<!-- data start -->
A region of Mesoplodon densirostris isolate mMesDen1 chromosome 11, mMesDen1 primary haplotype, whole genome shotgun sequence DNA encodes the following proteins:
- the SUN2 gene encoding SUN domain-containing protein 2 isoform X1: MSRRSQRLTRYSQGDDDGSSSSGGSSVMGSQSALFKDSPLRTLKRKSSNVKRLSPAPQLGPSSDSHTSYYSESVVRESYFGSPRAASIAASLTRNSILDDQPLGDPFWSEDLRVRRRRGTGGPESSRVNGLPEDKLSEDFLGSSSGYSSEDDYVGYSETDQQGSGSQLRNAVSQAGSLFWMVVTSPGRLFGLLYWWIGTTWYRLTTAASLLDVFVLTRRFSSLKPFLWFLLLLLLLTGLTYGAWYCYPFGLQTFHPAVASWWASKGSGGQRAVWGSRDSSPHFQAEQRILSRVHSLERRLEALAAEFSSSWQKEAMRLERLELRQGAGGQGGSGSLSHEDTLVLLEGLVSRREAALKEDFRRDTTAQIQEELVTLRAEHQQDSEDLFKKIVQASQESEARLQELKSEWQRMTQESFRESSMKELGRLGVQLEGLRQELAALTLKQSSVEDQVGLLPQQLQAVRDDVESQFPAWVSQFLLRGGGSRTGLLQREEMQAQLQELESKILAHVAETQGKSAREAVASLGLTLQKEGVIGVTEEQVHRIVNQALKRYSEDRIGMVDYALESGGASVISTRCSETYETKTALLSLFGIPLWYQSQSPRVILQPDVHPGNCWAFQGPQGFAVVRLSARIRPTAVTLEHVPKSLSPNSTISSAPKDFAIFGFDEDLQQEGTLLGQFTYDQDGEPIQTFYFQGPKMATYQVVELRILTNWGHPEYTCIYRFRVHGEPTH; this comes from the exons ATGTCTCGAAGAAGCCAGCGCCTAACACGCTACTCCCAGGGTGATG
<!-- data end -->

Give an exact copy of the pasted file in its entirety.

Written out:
A region of Mesoplodon densirostris isolate mMesDen1 chromosome 11, mMesDen1 primary haplotype, whole genome shotgun sequence DNA encodes the following proteins:
- the SUN2 gene encoding SUN domain-containing protein 2 isoform X1: MSRRSQRLTRYSQGDDDGSSSSGGSSVMGSQSALFKDSPLRTLKRKSSNVKRLSPAPQLGPSSDSHTSYYSESVVRESYFGSPRAASIAASLTRNSILDDQPLGDPFWSEDLRVRRRRGTGGPESSRVNGLPEDKLSEDFLGSSSGYSSEDDYVGYSETDQQGSGSQLRNAVSQAGSLFWMVVTSPGRLFGLLYWWIGTTWYRLTTAASLLDVFVLTRRFSSLKPFLWFLLLLLLLTGLTYGAWYCYPFGLQTFHPAVASWWASKGSGGQRAVWGSRDSSPHFQAEQRILSRVHSLERRLEALAAEFSSSWQKEAMRLERLELRQGAGGQGGSGSLSHEDTLVLLEGLVSRREAALKEDFRRDTTAQIQEELVTLRAEHQQDSEDLFKKIVQASQESEARLQELKSEWQRMTQESFRESSMKELGRLGVQLEGLRQELAALTLKQSSVEDQVGLLPQQLQAVRDDVESQFPAWVSQFLLRGGGSRTGLLQREEMQAQLQELESKILAHVAETQGKSAREAVASLGLTLQKEGVIGVTEEQVHRIVNQALKRYSEDRIGMVDYALESGGASVISTRCSETYETKTALLSLFGIPLWYQSQSPRVILQPDVHPGNCWAFQGPQGFAVVRLSARIRPTAVTLEHVPKSLSPNSTISSAPKDFAIFGFDEDLQQEGTLLGQFTYDQDGEPIQTFYFQGPKMATYQVVELRILTNWGHPEYTCIYRFRVHGEPTH; this comes from the exons ATGTCTCGAAGAAGCCAGCGCCTAACACGCTACTCCCAGGGTGATG